According to Holzner (2006), Dell Inc. ranked 41st in the Fortune 500 list, which reflects its good faring in the economic measure. The company owes its growth and development to acquisitions and the mounting of its customer base. Also, Dell Inc. generates spectacular cash flows. The corporation’s revenue for the second quarter of the year 2011 was $15.5 billion which was a 22% increase from the year 2010.
7.1.2 Social
The corporation has thrived due to its culture of adapting well to shifting markets (Ignatiuk, 2009). Just like in the economical sector, Dell Inc. also does well in the social sector. Dell’s perspective on communal responsibility and ethics is controlled by an environment of accountability, and both personal and collective responsibility in the workers.
7.1.3 Environmental
Dell Inc. clearly understands and appreciates its responsibility to the environment. Holzner (2006) observes that the company initiated steps to restrain its carbon footprint. Dell has also initiated a recycling program in order to conserve the environment.
7.1 Conclusion on Strategic Objectives
Dell is certainly a tough economic player, as evidenced by the satisfaction of the shareholders with the fiscal returns. Miller (1660) says that the corporation is a superior venture that is also characterized by a strong share price. Dell Inc. responds in a very effective way to the stakeholder groups concerning any social or environmental issue. The company also boosts the confidence of its workers by providing adequate training that motivates them to advance their careers and also to produce better results.


By investigating both the internal and external environment of Dell Inc., it is safe to say that the corporation functions and thrives in a very turbulent atmosphere defined by swift technological shifts. The strengths of Dell Inc. include the direct sales model, a good number of employees, and brand value. These strengths provide the company with a sustainable competitive advantage (SCA). However, the company has also its weak pointes. Particularly, it has problems getting hold of qualified staff to facilitate the strong hold of the global market. Another is that the CEO concentrates very much on the internal development and has less time to concentrate on crucial external competition. The rampant growth of the internet provides a major opportunity in Dell Inc.’s external environment by allowing foreign PC corporations, such as Dell Inc., the opportunity to grow in a new market. Dell faces certain threats such as lack of trained workers in certain countries, software piracy, and the swift shift of technology.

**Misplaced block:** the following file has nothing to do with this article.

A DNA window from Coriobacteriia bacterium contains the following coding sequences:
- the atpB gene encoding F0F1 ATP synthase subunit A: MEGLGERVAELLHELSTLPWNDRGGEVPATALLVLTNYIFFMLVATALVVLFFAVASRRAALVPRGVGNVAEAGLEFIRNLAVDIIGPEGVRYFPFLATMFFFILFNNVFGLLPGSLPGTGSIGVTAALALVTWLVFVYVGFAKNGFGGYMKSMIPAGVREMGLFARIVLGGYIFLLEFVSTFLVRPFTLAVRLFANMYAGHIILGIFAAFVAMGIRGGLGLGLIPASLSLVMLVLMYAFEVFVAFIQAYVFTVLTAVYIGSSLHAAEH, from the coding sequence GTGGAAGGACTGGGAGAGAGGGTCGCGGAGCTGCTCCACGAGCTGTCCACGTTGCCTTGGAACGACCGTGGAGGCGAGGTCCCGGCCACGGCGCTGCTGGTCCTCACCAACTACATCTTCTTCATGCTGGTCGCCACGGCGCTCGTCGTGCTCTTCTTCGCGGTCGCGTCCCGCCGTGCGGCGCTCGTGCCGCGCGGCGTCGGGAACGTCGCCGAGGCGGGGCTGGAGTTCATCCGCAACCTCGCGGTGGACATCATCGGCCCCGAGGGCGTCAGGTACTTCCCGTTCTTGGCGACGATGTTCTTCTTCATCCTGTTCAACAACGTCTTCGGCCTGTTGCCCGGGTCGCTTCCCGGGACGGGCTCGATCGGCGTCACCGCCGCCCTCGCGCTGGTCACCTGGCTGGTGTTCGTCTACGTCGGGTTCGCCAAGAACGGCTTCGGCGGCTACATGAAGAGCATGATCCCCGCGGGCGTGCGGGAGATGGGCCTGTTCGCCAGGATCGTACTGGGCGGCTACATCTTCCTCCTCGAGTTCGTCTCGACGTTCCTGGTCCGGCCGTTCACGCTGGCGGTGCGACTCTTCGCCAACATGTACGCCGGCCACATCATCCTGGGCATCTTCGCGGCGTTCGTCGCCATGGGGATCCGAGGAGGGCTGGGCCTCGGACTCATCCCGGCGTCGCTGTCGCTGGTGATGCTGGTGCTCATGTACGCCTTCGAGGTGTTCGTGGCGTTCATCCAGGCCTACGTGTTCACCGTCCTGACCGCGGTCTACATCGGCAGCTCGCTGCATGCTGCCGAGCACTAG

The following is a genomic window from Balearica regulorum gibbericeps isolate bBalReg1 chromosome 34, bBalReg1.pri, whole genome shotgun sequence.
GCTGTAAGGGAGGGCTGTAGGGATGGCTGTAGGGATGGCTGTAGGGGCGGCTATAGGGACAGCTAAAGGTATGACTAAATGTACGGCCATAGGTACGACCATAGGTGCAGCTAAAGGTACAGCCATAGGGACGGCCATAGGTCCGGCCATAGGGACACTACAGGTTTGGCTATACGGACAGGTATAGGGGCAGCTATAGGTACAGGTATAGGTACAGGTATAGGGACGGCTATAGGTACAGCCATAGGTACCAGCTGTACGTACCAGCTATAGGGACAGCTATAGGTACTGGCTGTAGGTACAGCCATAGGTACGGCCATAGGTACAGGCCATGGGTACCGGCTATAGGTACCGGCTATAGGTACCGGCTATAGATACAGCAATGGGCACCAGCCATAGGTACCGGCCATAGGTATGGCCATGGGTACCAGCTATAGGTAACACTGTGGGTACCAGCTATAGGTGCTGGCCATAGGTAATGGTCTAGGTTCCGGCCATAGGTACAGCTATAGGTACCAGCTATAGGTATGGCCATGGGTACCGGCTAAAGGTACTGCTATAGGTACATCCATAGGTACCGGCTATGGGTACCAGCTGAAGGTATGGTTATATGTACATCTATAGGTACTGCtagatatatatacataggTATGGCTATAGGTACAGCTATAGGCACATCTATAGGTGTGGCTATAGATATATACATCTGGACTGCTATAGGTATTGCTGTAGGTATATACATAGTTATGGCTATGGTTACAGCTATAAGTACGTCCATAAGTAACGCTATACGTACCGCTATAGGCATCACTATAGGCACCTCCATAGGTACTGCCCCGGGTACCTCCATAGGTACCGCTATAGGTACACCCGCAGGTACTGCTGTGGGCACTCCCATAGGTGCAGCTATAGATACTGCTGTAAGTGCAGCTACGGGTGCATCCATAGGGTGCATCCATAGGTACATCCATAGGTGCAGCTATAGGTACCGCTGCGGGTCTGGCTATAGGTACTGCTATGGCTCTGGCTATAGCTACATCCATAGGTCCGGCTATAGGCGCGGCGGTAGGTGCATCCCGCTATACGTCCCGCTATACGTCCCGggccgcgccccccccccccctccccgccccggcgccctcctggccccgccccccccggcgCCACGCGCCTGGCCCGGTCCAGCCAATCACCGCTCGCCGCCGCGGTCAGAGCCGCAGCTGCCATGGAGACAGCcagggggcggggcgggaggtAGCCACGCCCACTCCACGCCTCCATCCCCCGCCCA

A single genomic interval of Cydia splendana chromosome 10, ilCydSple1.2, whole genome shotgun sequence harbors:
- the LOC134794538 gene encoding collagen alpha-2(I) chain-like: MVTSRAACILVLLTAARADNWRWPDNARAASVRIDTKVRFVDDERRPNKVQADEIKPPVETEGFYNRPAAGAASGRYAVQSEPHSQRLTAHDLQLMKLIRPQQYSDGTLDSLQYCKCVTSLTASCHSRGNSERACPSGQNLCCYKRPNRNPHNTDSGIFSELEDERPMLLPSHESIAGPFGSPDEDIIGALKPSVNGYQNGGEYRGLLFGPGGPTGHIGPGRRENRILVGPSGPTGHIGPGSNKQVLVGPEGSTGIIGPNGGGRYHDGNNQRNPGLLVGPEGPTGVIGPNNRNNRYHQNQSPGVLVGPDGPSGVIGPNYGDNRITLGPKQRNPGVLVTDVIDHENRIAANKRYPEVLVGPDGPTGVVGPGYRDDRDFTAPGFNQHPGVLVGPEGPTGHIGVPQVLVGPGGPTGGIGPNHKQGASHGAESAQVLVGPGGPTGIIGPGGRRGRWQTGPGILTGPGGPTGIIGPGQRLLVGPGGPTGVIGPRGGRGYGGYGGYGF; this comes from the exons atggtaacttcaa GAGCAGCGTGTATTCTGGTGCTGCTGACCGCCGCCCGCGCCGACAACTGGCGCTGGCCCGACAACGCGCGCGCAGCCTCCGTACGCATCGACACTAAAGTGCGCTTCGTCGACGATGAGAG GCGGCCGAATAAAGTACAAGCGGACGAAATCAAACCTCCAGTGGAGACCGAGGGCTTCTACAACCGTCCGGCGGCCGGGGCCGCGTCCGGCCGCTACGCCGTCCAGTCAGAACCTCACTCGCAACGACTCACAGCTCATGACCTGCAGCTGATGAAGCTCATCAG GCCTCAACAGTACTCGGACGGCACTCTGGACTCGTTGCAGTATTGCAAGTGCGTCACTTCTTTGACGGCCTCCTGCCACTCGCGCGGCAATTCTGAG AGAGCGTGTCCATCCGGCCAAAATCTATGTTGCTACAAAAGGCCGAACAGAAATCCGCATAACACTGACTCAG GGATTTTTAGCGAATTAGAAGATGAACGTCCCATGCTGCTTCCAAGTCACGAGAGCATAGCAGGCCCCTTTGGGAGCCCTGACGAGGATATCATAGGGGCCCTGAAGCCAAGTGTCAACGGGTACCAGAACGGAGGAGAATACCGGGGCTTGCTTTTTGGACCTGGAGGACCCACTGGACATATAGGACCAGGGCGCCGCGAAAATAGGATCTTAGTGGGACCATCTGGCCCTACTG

The buyer power and competition by its rivals who provide consumers with computers at a cheaper rate are also one of the threats that Dell Inc. has to address. The fact that these rivaling firms are able to provide customers with computers at a cheaper rate could threaten the Dell Inc’s position in the market. Since the prices are almost the same, the disparity between the pricing of different firms is no longer a big issue. This is because they may select other brands instead of waiting for the tailored computers from Dell Inc. Currently, Dell Inc.has the largest hold of the market share that is threatened by the fact that the computer business expansion rate is dropping. If the demand by the consumers goes down, competition will become rigid. This means that Dell Inc. has to work hard to register exemplary results among the companies within the industry in order to retain its hold on the market. Therefore, it is recommended that the company comes up with workable strategies that will be used to identify the appropriate personnel.